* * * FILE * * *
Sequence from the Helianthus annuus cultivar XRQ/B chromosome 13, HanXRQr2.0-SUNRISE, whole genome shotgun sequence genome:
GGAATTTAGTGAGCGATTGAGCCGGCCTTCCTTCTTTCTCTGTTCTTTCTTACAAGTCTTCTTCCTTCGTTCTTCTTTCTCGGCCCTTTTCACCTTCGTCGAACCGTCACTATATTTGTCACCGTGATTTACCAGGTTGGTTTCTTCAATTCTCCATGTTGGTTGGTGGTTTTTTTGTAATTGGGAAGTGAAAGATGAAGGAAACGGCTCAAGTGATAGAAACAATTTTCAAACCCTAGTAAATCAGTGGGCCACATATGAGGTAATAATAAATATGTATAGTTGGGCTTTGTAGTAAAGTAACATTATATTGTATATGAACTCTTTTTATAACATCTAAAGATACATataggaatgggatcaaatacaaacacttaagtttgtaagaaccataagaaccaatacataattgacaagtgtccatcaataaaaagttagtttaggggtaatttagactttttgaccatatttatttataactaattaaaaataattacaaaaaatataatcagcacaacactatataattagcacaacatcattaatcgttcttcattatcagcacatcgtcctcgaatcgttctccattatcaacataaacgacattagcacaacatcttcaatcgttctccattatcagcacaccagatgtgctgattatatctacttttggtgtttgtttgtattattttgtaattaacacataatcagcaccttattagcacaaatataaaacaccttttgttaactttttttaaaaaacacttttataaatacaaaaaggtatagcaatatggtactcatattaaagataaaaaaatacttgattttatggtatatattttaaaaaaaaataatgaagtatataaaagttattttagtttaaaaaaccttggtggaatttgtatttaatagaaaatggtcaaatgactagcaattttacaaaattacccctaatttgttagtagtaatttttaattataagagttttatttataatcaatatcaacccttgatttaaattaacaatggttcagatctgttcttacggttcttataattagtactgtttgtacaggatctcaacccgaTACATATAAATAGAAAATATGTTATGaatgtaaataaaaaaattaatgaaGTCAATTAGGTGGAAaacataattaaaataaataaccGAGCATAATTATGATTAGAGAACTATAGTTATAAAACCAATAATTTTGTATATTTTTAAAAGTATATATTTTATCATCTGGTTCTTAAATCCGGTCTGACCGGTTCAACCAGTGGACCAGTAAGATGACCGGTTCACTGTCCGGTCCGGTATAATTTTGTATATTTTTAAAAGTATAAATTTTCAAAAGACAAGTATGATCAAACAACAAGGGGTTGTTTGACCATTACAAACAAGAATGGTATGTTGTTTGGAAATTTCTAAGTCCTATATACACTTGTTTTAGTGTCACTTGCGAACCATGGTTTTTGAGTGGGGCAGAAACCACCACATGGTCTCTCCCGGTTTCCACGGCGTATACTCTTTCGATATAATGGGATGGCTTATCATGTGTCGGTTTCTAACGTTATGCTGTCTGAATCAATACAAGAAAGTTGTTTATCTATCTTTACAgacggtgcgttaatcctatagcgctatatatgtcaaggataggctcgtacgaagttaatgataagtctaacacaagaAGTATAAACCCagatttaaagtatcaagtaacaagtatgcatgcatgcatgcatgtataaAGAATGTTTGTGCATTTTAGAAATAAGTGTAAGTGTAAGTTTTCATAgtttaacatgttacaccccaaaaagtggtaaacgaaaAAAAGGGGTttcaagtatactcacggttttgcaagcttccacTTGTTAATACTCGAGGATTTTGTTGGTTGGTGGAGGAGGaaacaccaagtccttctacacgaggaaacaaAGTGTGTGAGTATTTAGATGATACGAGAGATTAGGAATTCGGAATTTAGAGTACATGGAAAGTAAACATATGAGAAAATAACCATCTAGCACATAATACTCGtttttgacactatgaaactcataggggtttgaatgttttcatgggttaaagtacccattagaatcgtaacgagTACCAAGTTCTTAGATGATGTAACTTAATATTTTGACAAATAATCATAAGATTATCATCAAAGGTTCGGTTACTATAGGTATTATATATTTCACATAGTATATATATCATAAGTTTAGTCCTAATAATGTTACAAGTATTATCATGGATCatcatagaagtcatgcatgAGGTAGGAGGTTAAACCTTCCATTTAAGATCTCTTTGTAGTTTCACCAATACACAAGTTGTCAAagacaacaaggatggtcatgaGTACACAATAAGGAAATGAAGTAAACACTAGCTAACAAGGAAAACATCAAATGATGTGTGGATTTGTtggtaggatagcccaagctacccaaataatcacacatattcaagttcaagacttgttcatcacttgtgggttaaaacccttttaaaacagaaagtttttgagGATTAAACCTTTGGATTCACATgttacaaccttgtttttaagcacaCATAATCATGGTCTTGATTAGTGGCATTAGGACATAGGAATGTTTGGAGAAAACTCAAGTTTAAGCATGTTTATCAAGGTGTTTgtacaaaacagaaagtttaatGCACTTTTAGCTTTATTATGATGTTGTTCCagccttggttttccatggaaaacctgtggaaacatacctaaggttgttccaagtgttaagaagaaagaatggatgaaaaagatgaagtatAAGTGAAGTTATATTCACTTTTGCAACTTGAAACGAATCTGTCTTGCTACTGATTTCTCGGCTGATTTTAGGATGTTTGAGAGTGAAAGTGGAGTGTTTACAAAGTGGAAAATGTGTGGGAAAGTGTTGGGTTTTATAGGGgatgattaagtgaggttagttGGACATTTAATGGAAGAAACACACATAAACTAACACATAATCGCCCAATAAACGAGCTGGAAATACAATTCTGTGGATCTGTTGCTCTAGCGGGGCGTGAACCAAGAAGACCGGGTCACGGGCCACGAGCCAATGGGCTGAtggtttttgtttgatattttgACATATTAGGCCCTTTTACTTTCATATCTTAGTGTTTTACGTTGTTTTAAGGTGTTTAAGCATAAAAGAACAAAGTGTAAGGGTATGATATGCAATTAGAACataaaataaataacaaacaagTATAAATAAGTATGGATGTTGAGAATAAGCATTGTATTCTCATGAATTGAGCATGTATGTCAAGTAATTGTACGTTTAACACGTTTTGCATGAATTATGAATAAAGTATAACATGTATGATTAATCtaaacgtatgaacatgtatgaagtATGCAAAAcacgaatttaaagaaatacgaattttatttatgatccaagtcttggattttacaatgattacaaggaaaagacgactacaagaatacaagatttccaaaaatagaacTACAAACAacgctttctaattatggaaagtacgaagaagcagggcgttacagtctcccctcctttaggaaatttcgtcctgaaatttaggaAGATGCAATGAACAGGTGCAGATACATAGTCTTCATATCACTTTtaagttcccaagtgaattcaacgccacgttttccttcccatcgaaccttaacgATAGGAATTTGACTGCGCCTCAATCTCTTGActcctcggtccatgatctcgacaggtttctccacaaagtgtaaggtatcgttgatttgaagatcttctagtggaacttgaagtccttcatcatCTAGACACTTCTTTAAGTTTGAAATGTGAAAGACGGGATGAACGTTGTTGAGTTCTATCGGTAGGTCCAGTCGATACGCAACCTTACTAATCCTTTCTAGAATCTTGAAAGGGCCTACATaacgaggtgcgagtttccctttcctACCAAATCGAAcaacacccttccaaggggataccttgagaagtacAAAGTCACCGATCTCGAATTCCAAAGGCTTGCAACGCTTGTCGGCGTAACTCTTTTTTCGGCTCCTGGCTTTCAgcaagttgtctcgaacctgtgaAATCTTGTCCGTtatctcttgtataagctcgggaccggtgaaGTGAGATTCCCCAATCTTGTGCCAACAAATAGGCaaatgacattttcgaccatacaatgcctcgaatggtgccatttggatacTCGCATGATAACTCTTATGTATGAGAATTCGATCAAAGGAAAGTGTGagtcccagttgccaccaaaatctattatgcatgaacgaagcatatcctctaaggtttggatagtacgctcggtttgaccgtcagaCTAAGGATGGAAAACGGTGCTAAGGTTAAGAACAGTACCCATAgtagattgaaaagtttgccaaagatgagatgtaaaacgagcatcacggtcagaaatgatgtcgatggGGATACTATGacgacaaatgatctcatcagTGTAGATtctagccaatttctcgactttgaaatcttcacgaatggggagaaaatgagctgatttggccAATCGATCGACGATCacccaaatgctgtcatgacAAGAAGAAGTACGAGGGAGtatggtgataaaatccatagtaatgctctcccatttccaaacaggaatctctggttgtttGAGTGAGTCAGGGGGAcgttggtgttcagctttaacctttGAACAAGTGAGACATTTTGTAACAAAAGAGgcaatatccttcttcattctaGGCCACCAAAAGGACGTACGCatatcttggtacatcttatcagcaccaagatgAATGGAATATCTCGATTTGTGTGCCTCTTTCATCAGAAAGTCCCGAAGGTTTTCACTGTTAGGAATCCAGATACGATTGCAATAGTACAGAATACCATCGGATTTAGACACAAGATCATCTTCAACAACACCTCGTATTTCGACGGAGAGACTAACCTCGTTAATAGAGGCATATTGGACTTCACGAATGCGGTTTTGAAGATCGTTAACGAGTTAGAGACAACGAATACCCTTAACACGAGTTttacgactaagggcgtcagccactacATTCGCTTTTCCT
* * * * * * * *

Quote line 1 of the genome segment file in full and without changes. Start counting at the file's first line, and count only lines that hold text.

Sequence from the Helianthus annuus cultivar XRQ/B chromosome 13, HanXRQr2.0-SUNRISE, whole genome shotgun sequence genome: